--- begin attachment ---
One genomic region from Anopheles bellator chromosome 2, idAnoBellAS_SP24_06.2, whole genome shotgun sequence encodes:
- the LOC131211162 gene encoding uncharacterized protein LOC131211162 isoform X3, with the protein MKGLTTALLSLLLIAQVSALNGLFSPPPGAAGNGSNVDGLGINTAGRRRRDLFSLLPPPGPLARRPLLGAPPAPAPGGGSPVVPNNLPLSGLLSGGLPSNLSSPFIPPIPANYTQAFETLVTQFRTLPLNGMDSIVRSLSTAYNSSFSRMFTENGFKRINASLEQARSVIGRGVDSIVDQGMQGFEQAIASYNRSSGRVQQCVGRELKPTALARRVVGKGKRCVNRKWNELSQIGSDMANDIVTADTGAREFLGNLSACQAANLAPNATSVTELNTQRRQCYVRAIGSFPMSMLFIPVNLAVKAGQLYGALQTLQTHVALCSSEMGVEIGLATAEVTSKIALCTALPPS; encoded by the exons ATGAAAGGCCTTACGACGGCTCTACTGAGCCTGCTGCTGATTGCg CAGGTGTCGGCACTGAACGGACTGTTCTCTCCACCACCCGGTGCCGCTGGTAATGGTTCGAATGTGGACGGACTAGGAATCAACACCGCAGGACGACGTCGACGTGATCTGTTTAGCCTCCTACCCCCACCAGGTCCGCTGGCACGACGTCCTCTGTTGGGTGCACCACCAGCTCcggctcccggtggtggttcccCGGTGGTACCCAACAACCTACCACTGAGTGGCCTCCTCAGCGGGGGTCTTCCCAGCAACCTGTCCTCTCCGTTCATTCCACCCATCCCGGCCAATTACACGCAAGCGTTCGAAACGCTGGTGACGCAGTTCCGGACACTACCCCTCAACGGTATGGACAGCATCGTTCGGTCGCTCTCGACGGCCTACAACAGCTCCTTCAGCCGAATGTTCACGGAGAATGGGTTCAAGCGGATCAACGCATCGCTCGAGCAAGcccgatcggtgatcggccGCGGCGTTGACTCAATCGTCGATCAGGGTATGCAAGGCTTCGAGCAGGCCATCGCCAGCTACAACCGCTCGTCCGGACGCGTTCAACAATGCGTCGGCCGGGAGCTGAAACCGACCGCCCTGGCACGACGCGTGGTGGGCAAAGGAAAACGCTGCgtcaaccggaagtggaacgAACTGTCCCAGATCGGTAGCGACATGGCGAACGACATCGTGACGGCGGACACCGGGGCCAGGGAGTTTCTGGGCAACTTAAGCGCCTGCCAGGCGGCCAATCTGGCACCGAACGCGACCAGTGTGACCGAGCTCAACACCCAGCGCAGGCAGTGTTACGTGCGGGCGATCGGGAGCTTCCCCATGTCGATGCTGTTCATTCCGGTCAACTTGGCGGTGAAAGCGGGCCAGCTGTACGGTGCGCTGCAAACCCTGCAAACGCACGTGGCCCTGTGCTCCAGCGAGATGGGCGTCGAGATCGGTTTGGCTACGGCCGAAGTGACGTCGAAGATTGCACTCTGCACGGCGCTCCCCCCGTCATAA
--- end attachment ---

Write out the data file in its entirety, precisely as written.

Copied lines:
One genomic region from Anopheles bellator chromosome 2, idAnoBellAS_SP24_06.2, whole genome shotgun sequence encodes:
- the LOC131211162 gene encoding uncharacterized protein LOC131211162 isoform X3, with the protein MKGLTTALLSLLLIAQVSALNGLFSPPPGAAGNGSNVDGLGINTAGRRRRDLFSLLPPPGPLARRPLLGAPPAPAPGGGSPVVPNNLPLSGLLSGGLPSNLSSPFIPPIPANYTQAFETLVTQFRTLPLNGMDSIVRSLSTAYNSSFSRMFTENGFKRINASLEQARSVIGRGVDSIVDQGMQGFEQAIASYNRSSGRVQQCVGRELKPTALARRVVGKGKRCVNRKWNELSQIGSDMANDIVTADTGAREFLGNLSACQAANLAPNATSVTELNTQRRQCYVRAIGSFPMSMLFIPVNLAVKAGQLYGALQTLQTHVALCSSEMGVEIGLATAEVTSKIALCTALPPS; encoded by the exons ATGAAAGGCCTTACGACGGCTCTACTGAGCCTGCTGCTGATTGCg CAGGTGTCGGCACTGAACGGACTGTTCTCTCCACCACCCGGTGCCGCTGGTAATGGTTCGAATGTGGACGGACTAGGAATCAACACCGCAGGACGACGTCGACGTGATCTGTTTAGCCTCCTACCCCCACCAGGTCCGCTGGCACGACGTCCTCTGTTGGGTGCACCACCAGCTCcggctcccggtggtggttcccCGGTGGTACCCAACAACCTACCACTGAGTGGCCTCCTCAGCGGGGGTCTTCCCAGCAACCTGTCCTCTCCGTTCATTCCACCCATCCCGGCCAATTACACGCAAGCGTTCGAAACGCTGGTGACGCAGTTCCGGACACTACCCCTCAACGGTATGGACAGCATCGTTCGGTCGCTCTCGACGGCCTACAACAGCTCCTTCAGCCGAATGTTCACGGAGAATGGGTTCAAGCGGATCAACGCATCGCTCGAGCAAGcccgatcggtgatcggccGCGGCGTTGACTCAATCGTCGATCAGGGTATGCAAGGCTTCGAGCAGGCCATCGCCAGCTACAACCGCTCGTCCGGACGCGTTCAACAATGCGTCGGCCGGGAGCTGAAACCGACCGCCCTGGCACGACGCGTGGTGGGCAAAGGAAAACGCTGCgtcaaccggaagtggaacgAACTGTCCCAGATCGGTAGCGACATGGCGAACGACATCGTGACGGCGGACACCGGGGCCAGGGAGTTTCTGGGCAACTTAAGCGCCTGCCAGGCGGCCAATCTGGCACCGAACGCGACCAGTGTGACCGAGCTCAACACCCAGCGCAGGCAGTGTTACGTGCGGGCGATCGGGAGCTTCCCCATGTCGATGCTGTTCATTCCGGTCAACTTGGCGGTGAAAGCGGGCCAGCTGTACGGTGCGCTGCAAACCCTGCAAACGCACGTGGCCCTGTGCTCCAGCGAGATGGGCGTCGAGATCGGTTTGGCTACGGCCGAAGTGACGTCGAAGATTGCACTCTGCACGGCGCTCCCCCCGTCATAA